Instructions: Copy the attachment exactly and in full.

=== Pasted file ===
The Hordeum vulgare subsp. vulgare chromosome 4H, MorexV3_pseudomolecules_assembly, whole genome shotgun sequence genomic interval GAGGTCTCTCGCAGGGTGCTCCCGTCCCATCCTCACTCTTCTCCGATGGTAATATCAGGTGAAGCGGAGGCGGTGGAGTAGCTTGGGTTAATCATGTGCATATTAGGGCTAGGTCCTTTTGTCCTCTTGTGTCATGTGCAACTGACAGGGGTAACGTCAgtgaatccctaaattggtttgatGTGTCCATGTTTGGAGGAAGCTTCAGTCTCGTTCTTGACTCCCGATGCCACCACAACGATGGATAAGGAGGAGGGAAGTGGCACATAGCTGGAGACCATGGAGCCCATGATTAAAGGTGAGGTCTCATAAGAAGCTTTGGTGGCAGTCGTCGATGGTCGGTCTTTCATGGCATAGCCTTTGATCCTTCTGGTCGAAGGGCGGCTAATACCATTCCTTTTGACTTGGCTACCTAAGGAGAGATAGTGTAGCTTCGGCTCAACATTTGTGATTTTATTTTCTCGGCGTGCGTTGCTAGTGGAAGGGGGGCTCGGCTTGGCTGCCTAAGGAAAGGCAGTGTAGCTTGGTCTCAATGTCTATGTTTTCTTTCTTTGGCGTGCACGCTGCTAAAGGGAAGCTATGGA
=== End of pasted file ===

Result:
The Hordeum vulgare subsp. vulgare chromosome 4H, MorexV3_pseudomolecules_assembly, whole genome shotgun sequence genomic interval GAGGTCTCTCGCAGGGTGCTCCCGTCCCATCCTCACTCTTCTCCGATGGTAATATCAGGTGAAGCGGAGGCGGTGGAGTAGCTTGGGTTAATCATGTGCATATTAGGGCTAGGTCCTTTTGTCCTCTTGTGTCATGTGCAACTGACAGGGGTAACGTCAgtgaatccctaaattggtttgatGTGTCCATGTTTGGAGGAAGCTTCAGTCTCGTTCTTGACTCCCGATGCCACCACAACGATGGATAAGGAGGAGGGAAGTGGCACATAGCTGGAGACCATGGAGCCCATGATTAAAGGTGAGGTCTCATAAGAAGCTTTGGTGGCAGTCGTCGATGGTCGGTCTTTCATGGCATAGCCTTTGATCCTTCTGGTCGAAGGGCGGCTAATACCATTCCTTTTGACTTGGCTACCTAAGGAGAGATAGTGTAGCTTCGGCTCAACATTTGTGATTTTATTTTCTCGGCGTGCGTTGCTAGTGGAAGGGGGGCTCGGCTTGGCTGCCTAAGGAAAGGCAGTGTAGCTTGGTCTCAATGTCTATGTTTTCTTTCTTTGGCGTGCACGCTGCTAAAGGGAAGCTATGGA